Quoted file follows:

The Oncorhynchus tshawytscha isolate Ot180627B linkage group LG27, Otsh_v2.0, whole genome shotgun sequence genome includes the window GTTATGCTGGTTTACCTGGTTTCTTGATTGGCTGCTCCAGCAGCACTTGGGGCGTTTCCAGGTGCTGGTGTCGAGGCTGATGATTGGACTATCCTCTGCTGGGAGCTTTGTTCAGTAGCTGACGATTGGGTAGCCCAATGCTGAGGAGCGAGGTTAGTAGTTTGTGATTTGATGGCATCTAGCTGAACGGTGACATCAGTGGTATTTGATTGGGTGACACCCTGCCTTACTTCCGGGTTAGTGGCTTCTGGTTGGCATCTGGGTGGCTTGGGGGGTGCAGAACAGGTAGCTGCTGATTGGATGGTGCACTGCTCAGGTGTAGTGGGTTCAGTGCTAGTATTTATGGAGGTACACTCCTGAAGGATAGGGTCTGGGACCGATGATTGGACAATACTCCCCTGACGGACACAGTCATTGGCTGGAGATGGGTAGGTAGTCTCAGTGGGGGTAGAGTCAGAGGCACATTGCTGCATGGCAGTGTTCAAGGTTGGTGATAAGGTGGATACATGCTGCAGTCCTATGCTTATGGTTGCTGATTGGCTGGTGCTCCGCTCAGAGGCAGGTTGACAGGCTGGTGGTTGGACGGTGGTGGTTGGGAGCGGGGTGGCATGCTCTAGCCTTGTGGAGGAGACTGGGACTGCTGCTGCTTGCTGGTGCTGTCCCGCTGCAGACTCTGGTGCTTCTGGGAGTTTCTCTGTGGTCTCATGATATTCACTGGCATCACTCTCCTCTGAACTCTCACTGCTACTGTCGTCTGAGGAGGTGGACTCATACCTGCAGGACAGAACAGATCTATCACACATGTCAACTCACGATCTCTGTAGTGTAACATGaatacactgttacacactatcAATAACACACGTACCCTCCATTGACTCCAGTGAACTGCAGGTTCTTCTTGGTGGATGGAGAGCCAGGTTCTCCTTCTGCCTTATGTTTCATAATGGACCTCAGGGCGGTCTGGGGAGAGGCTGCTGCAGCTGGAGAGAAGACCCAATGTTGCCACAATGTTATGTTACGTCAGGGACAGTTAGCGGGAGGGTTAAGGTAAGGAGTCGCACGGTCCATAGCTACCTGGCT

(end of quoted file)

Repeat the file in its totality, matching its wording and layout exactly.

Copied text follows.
The Oncorhynchus tshawytscha isolate Ot180627B linkage group LG27, Otsh_v2.0, whole genome shotgun sequence genome includes the window GTTATGCTGGTTTACCTGGTTTCTTGATTGGCTGCTCCAGCAGCACTTGGGGCGTTTCCAGGTGCTGGTGTCGAGGCTGATGATTGGACTATCCTCTGCTGGGAGCTTTGTTCAGTAGCTGACGATTGGGTAGCCCAATGCTGAGGAGCGAGGTTAGTAGTTTGTGATTTGATGGCATCTAGCTGAACGGTGACATCAGTGGTATTTGATTGGGTGACACCCTGCCTTACTTCCGGGTTAGTGGCTTCTGGTTGGCATCTGGGTGGCTTGGGGGGTGCAGAACAGGTAGCTGCTGATTGGATGGTGCACTGCTCAGGTGTAGTGGGTTCAGTGCTAGTATTTATGGAGGTACACTCCTGAAGGATAGGGTCTGGGACCGATGATTGGACAATACTCCCCTGACGGACACAGTCATTGGCTGGAGATGGGTAGGTAGTCTCAGTGGGGGTAGAGTCAGAGGCACATTGCTGCATGGCAGTGTTCAAGGTTGGTGATAAGGTGGATACATGCTGCAGTCCTATGCTTATGGTTGCTGATTGGCTGGTGCTCCGCTCAGAGGCAGGTTGACAGGCTGGTGGTTGGACGGTGGTGGTTGGGAGCGGGGTGGCATGCTCTAGCCTTGTGGAGGAGACTGGGACTGCTGCTGCTTGCTGGTGCTGTCCCGCTGCAGACTCTGGTGCTTCTGGGAGTTTCTCTGTGGTCTCATGATATTCACTGGCATCACTCTCCTCTGAACTCTCACTGCTACTGTCGTCTGAGGAGGTGGACTCATACCTGCAGGACAGAACAGATCTATCACACATGTCAACTCACGATCTCTGTAGTGTAACATGaatacactgttacacactatcAATAACACACGTACCCTCCATTGACTCCAGTGAACTGCAGGTTCTTCTTGGTGGATGGAGAGCCAGGTTCTCCTTCTGCCTTATGTTTCATAATGGACCTCAGGGCGGTCTGGGGAGAGGCTGCTGCAGCTGGAGAGAAGACCCAATGTTGCCACAATGTTATGTTACGTCAGGGACAGTTAGCGGGAGGGTTAAGGTAAGGAGTCGCACGGTCCATAGCTACCTGGCT